Individually listed on the National Register of Historic Places, the 7-acre Esek Hopkins Homestead is all that remains of the original 200-acre property. The house, facing southwest onto Admiral Street, consists of three distinct sections. The main and oldest section of the residence dates from 1756 when it was built by Hopkins himself. This structure consists of a two-story, gable house of a one-room, side hall plan. An 1802 addition included a 1½-story, gambrel roof structure, three bays wide with a modified five-room plan. A second renovation added a long, one-story gable roof ell at the rear of the main house. A shingled portion of this ell contrasts with the otherwise clapboarded house.
In 1908 the Hopkins family transferred ownership of his 1756 home and its furnishings to the City of Providence under the condition that the property would be maintained as a public park. Used for any other purpose, the property would return to the Hopkins heirs. Since that time the City's Parks Department has struggled with limited funds to maintain this highly significant house which was used as a museum until the 1970s.
Recently the house and the adjoining property have been threatened by local expansion. Neighboring businesses have shown interest in purchasing portions of the property for expansion purposes. Although such plans were rejected by the city of Providence, the property is still struggling to maintain itself. In 2008 combined efforts of Providence College and the city of Providence Parks Department a restoration project began, bringing some much needed work to the property.
Grove Street Elementary School (1901)
95 Grove St, Federal Hill
PPS Most Endangered: 2002, 2003, 2007, 2008, 2009, 2010, 2011
The Grove Street Elementary School was constructed in 1901 as a grammar school to accommodate the massive influx of immigrants to the surrounding Broadway-Armory neighborhood. The building was an imposing 2-story, T-shaped, brick structure on a granite foundation with a hipped roof and impressive chimney. The school featured brick quoins on the corners and modillion blocks at the cornices. The two entrances, originally separate for boys and girls, were recessed within arched openings, embellished with brick corbelling and keystones. Architecturally, the school signified a distinct presence among the multi-family houses of quiet Grove Street. The Grove Street School was part of the Industrial and Commercial Buildings District and was also listed as a contributing feature in the Broadway-Armory National Register Historic District.
The Grove Street School was closed in 1975 as Providence experienced a decline in its population. In 1983, the building was purchased from the city by a private owner. The owners began to demolish the Grove Street School in February 2001 without a permit and in violation of a stop-work order. The city filed a lawsuit against the owners, who argued during the trial that the building was unsafe and had to be demolished.
In April 2008, Judge Daniel Procaccini fined the owners for trying to demolish the school without a permit, but he concluded that the structure was a threat to public safety and he directed that the building inspector issue a demolition permit. The city appealed the decision, and in July 2009, the Rhode Island Supreme Court overturned the lower court ruling, stating that Procaccini had no right to order the city to do anything. Justice Paul Suttell agreed that the Grove Street School was unsafe, but he said that it was up to city to decide how to address it. The city ordered the owners to make major repairs to the elementary school, but the building had been open to the elements for several years and had suffered further deterioration. In 2011, the owners received the necessary permits to complete the demolition of the Grove Street School.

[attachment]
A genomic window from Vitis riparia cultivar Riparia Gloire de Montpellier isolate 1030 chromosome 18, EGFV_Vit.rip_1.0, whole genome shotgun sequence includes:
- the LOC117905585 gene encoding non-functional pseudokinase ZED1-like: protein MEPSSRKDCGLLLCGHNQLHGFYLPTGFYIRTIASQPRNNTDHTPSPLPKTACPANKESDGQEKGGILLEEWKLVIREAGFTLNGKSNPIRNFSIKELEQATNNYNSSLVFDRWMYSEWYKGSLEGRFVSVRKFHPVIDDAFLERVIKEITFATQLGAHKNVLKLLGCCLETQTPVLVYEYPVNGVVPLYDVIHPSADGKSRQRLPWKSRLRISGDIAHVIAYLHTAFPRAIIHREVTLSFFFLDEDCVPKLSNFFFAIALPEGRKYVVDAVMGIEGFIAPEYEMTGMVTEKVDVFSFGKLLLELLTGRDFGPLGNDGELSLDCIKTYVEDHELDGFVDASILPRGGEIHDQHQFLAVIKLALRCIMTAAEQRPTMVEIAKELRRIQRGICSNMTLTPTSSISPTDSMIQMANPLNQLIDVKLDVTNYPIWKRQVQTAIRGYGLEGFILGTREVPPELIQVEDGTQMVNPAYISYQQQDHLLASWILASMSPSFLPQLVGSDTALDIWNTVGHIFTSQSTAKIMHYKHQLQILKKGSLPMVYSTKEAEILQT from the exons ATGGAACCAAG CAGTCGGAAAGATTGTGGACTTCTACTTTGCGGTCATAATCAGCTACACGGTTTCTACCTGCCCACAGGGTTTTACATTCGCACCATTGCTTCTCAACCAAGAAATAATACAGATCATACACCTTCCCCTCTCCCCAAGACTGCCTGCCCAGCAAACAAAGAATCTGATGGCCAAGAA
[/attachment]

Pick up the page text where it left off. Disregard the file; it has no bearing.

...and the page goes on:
Narragansett Electric Lighting House “Dynamo House” (1912)
360 Eddy Street, Jewelry District
PPS Most Endangered: 2011, 2012
This complex is comprised of several brick and granite-trimmed, Georgian Revival-style structures set on the east side of Eddy Street. A tall, square, brick, three-by-three-bay block (1924) is set close to Eddy Street behind an iron fence with brick piers which borders the property and a parking area to the west. To the east stands a long, rectangular block (turbine house, built 1925; boiler house, built 1917). These blocks both feature granite trim, tall, round-arch window openings with granite keystones and sills, tripartite windows above, granite stringcourses, and brick corbelling.
Windows on the three-by-three-bay block have been filled in. Attached to the west is a rectangular, brick, flat-roof, four-story block (switch house). The building is more modest than the remainder of the complex and features rectangular window openings. A National Register nomination for the property was completed in 2005.
The first electric company in the city was the Rhode Island Electric Lighting Company (1882), which supplied the electric light for ten arc lamps in Market Square. Two years later, Narragansett Electric Lighting Company was formed by Marsden Perry and other Providence businessmen. The company’s first customer was the owner of a skating rink on Aborn Street. That same year the firm received a contract to produce electricity for 75 arc lamps in downtown Providence.
In 2006, the complex was slated to be redeveloped as the Heritage Harbor Museum, but the project stalled in the following years. In 2014 Brown University, Rhode Island College, and the University of Rhode Island borke ground on a project to adapt the property as a nursing school (RIC and URI) and administrative space (Brown).
Bomes Theatre (1921)
1017 Broad Street, South Providence
PPS Most Endangered Properties List: 2009, 2011, 2014, 2016, 2017